To calculate t from one measurement of (210Po), it is necessary to know both (210Pb) and (210Po)0. While for a totally de-gassed lava, the value of the latter parameter would be zero, it is probable that only partial de-gassing may take place in the case of for instance submarine lavas which erupted under high hydrostatic pressure. However, it is feasible to calculate a unique maximum value to t by assuming that total de-gassing occurred and fitting an exponential function to a set of measurements made on a sample as 210Po grows into equilibrium with 210Pb (Rubin et at. 1994). The maximum age corresponds to (210Po)0 = 0 on the best fit growth curve. The approach was applied to East Pacific Rise (EPR) lavas and repeated measurements of (210Po) over several years were made on aliquots of each sample together with in-growth curves having the functional form of the above equation. They were fitted to the data using the time interval between sequential measurements in order to constrain t. The regression results gave a function for (210Po) and the known analysis times linked the results to calendar time.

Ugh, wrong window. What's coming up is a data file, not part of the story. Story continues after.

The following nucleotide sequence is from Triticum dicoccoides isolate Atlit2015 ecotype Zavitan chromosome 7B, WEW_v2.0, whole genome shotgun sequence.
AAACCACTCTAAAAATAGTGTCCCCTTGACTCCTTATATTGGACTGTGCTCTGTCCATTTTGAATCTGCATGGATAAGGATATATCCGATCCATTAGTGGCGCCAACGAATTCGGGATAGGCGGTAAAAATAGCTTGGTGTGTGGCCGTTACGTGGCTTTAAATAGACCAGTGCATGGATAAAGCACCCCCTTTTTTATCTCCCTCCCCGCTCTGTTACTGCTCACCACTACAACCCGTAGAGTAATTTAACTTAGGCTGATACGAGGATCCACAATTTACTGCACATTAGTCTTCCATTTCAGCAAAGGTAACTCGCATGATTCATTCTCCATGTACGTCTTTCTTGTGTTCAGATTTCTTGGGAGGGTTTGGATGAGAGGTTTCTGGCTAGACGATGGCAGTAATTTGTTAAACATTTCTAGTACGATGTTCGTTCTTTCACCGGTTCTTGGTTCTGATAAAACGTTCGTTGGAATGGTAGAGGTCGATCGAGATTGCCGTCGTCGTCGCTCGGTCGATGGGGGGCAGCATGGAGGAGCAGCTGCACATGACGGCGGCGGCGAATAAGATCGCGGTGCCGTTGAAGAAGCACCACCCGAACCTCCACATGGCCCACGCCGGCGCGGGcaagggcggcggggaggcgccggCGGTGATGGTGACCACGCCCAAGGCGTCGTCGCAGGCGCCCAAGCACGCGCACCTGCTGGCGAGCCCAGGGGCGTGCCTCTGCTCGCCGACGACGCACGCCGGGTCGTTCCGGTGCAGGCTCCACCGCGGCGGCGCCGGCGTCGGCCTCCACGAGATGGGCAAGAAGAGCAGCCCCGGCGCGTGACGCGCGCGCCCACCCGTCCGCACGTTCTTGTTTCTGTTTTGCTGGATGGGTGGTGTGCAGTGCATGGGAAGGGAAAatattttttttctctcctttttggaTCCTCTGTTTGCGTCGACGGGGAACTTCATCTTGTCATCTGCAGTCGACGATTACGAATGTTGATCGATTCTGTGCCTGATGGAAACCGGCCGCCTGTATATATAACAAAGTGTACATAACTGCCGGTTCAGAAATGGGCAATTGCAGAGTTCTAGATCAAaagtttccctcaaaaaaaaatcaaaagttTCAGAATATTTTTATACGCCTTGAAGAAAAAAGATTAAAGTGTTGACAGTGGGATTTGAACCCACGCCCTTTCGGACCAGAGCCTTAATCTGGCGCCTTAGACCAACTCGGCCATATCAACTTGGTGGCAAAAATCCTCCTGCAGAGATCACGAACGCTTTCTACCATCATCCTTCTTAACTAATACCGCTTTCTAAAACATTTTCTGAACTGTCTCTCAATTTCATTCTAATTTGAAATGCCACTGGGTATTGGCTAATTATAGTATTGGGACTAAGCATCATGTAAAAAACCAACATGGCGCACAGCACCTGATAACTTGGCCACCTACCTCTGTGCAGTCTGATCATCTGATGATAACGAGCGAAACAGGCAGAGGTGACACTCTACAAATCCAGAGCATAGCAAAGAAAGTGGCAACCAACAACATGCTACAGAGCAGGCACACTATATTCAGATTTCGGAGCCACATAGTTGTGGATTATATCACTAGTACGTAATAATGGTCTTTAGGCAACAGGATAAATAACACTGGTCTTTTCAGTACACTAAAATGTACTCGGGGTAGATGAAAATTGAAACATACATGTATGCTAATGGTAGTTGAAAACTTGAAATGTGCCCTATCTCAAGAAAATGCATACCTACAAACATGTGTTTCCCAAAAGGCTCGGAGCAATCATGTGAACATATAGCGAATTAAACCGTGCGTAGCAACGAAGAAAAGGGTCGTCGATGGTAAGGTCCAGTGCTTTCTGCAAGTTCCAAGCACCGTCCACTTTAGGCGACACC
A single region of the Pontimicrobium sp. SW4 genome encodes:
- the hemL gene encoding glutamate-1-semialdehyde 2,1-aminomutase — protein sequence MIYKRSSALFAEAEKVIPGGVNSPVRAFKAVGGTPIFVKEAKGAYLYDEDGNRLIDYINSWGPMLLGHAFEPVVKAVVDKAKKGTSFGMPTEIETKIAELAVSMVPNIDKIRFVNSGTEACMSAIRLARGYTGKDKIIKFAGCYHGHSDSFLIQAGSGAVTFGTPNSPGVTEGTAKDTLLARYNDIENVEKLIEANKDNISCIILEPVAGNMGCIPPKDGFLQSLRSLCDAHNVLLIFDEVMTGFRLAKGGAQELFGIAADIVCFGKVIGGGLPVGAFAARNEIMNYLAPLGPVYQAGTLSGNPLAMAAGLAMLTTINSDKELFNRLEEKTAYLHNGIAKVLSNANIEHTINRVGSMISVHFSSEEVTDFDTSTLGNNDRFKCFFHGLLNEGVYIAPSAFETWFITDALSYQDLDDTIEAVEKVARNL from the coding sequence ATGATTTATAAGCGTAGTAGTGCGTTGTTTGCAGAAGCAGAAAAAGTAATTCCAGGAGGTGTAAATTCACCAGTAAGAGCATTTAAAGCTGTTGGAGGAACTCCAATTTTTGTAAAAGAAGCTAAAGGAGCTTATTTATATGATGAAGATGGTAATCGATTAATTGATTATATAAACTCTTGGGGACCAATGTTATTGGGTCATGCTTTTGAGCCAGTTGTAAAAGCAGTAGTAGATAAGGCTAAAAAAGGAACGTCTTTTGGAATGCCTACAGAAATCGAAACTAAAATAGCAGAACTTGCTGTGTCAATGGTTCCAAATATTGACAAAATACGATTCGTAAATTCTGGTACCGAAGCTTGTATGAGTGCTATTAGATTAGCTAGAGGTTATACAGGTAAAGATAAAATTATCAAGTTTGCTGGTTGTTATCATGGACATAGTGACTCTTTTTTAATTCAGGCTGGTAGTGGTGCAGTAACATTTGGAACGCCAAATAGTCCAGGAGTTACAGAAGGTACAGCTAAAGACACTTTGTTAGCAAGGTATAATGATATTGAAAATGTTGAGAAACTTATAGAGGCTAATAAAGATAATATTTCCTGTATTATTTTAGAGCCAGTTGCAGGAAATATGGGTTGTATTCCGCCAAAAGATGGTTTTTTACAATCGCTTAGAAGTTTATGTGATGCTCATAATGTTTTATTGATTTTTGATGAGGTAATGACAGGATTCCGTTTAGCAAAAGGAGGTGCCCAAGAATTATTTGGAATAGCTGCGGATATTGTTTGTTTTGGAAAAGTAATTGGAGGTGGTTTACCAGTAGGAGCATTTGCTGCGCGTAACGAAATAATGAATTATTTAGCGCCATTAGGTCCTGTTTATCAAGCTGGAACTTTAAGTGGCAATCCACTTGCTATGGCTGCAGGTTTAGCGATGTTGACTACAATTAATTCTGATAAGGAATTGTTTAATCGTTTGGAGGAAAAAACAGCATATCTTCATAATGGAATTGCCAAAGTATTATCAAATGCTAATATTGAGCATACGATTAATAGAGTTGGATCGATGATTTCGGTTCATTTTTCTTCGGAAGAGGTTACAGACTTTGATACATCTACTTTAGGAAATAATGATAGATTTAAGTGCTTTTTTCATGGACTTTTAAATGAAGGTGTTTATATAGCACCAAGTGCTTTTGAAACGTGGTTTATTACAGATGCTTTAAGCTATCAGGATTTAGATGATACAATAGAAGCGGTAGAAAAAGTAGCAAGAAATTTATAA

If de-gassing was not complete at eruption, the eruption time cannot be accurately ascertained, but is bracketed in every case by the 'window' between collection of sample and calculated maximum age. Such 'windows' (eruption dates) are most accurately determinable for samples either having the lowest (210Po) when collected or for which the initial (210Po) can be estimated independently. Samples have been obtained from mid-ocean ridge basalts (MORBs) and these have similar chemical compositions and were erupted at the same water depth, both factors possibly affecting the efficiency of de-gassing. Hence, it can be anticipated that all will have more or less the same initial (210Po)0. But the de-gassing content may not be as high as the sub-aerial value of 100%. Two samples were analyzed by Rubin et at. (1994) and had the same 210Po contents at the time of collection which were only about 25% of the secular equilibrium value (25.1% and 25.6%, respectively) implying that all samples were minimally 75% de-gassed in the course of the eruption.